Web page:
How are Rare Earth Magnets made?
Rare Earth Magnets are produced by a process called powder metallurgy with a chemical arrangement of Nd, Fe, B and other small elements. NdFeB neodymium magnets are the Rare Earth Magnet with the largest magnetic execution and compelling force in the world.
The Production of Rare Earth Magnets
Rare Earth Magnets are produced in several ways, some of which are the following:
a) Vacuum Melting – A combination of Neodymium, iron, iron-boron, dysprosium and other components such as copper, gallium, aluminum etc which are stirred and melted together. In most cases, the melting process is repeated several times in order to reach the performance required by the magnets.
b) Crushing – The bars produced in the vacuum melting process are smashed into coarse powder.
c) Jet Melting – The coarse powder is grinded further into small particles. This way of production has proven to be the most effective.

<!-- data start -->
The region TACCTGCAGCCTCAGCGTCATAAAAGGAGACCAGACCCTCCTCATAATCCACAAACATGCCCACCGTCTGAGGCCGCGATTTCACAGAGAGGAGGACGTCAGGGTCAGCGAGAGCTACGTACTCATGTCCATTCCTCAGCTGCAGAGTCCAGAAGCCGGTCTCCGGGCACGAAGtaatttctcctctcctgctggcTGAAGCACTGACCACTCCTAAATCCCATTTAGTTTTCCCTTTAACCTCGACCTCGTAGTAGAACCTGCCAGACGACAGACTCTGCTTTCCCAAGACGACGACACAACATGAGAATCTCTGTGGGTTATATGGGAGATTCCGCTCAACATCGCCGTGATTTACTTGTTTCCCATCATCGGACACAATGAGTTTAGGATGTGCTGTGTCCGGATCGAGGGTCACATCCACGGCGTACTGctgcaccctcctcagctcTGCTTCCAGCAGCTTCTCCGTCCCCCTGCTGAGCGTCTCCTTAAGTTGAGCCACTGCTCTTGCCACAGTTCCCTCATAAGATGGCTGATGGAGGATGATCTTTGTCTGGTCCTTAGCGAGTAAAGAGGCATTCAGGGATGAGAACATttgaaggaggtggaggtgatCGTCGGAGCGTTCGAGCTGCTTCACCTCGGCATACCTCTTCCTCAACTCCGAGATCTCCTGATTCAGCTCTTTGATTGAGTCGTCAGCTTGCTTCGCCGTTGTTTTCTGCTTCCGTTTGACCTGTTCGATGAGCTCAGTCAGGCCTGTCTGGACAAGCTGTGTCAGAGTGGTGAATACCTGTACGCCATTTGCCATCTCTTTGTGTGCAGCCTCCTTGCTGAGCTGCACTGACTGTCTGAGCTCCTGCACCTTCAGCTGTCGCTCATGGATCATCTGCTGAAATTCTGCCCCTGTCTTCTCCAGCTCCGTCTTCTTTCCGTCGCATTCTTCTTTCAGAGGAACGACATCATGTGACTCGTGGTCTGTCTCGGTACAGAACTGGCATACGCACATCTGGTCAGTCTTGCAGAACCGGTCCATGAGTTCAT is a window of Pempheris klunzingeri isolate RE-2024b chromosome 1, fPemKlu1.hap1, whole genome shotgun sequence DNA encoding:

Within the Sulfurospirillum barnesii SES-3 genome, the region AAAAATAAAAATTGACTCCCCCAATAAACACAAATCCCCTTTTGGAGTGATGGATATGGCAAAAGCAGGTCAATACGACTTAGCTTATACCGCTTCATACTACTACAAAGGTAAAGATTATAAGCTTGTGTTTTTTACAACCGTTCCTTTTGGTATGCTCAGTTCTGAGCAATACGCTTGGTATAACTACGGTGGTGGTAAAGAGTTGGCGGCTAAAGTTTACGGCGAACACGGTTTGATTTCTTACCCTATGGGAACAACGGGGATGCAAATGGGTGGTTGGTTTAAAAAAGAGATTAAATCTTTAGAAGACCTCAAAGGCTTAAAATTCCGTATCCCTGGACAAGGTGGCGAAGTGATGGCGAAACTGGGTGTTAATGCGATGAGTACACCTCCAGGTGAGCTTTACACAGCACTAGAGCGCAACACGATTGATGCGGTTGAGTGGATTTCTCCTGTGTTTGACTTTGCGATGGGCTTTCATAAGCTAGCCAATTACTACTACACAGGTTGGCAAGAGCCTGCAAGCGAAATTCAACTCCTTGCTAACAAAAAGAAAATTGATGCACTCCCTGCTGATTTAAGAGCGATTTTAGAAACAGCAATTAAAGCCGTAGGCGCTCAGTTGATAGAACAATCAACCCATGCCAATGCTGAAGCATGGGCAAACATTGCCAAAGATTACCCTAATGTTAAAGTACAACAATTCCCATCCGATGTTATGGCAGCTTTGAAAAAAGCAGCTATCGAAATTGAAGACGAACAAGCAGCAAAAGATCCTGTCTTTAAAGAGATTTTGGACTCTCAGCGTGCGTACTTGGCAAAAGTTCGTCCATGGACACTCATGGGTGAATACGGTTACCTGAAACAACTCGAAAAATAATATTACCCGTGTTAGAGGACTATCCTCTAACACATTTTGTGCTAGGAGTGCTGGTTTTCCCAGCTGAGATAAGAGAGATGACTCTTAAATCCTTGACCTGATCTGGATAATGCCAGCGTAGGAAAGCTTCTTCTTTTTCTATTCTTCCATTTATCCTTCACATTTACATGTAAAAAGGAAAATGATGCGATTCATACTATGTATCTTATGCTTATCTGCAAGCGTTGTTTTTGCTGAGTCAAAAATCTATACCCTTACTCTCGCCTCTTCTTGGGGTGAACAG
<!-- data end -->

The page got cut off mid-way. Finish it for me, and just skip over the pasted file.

d) Pressing – Pressing the powder to make block magnets, using two possible pressing methods, transverse and axial. Using the two different methods depends on the different applications.
e) Vacuum Sintering – The now compacted magnets are heated at the temperature of 10000C for many hours until they are solidified and even more compacted. In some instances further heat treatments are required in order to stabilize the magnets.
f) Machining – A process used to clean up grind from the surface left from the shrinkage and distortion occurring during sintering. Small sections are cut off from a large block which enables the manufacturer to reach the tolerance and different shapes needed and
g) Surface Treatment – Different surface treatments can be used on the end result product which provides different kinds of surface finishing, looks and corrosion resistance which are required in different environments. There are additional methods to produce Rare Earth Magnets, however, the ones mentioned above are the ones most commonly used.